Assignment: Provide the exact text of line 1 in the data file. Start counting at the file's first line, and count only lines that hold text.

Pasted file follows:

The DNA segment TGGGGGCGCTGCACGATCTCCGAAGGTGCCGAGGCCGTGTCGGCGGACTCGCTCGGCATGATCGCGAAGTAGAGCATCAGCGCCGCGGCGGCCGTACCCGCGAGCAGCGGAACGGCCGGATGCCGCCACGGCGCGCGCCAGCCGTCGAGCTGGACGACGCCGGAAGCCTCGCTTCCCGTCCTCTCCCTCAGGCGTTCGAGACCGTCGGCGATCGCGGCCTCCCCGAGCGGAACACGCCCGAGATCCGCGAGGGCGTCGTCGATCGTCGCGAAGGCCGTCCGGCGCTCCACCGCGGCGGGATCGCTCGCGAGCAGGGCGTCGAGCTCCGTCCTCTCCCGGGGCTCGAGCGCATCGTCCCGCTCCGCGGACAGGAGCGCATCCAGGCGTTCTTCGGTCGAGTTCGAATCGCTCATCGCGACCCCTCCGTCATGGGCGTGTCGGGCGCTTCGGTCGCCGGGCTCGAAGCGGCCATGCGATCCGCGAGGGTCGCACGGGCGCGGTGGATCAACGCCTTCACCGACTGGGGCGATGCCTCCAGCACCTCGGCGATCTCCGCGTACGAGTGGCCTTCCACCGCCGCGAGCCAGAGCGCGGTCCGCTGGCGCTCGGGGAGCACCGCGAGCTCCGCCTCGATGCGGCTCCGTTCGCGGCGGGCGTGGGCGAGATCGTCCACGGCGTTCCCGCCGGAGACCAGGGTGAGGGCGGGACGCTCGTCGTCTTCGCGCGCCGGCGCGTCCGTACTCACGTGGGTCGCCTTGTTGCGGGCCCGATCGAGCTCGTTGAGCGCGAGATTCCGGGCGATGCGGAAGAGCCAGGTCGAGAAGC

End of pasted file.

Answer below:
The DNA segment TGGGGGCGCTGCACGATCTCCGAAGGTGCCGAGGCCGTGTCGGCGGACTCGCTCGGCATGATCGCGAAGTAGAGCATCAGCGCCGCGGCGGCCGTACCCGCGAGCAGCGGAACGGCCGGATGCCGCCACGGCGCGCGCCAGCCGTCGAGCTGGACGACGCCGGAAGCCTCGCTTCCCGTCCTCTCCCTCAGGCGTTCGAGACCGTCGGCGATCGCGGCCTCCCCGAGCGGAACACGCCCGAGATCCGCGAGGGCGTCGTCGATCGTCGCGAAGGCCGTCCGGCGCTCCACCGCGGCGGGATCGCTCGCGAGCAGGGCGTCGAGCTCCGTCCTCTCCCGGGGCTCGAGCGCATCGTCCCGCTCCGCGGACAGGAGCGCATCCAGGCGTTCTTCGGTCGAGTTCGAATCGCTCATCGCGACCCCTCCGTCATGGGCGTGTCGGGCGCTTCGGTCGCCGGGCTCGAAGCGGCCATGCGATCCGCGAGGGTCGCACGGGCGCGGTGGATCAACGCCTTCACCGACTGGGGCGATGCCTCCAGCACCTCGGCGATCTCCGCGTACGAGTGGCCTTCCACCGCCGCGAGCCAGAGCGCGGTCCGCTGGCGCTCGGGGAGCACCGCGAGCTCCGCCTCGATGCGGCTCCGTTCGCGGCGGGCGTGGGCGAGATCGTCCACGGCGTTCCCGCCGGAGACCAGGGTGAGGGCGGGACGCTCGTCGTCTTCGCGCGCCGGCGCGTCCGTACTCACGTGGGTCGCCTTGTTGCGGGCCCGATCGAGCTCGTTGAGCGCGAGATTCCGGGCGATGCGGAAGAGCCAGGTCGAGAAGC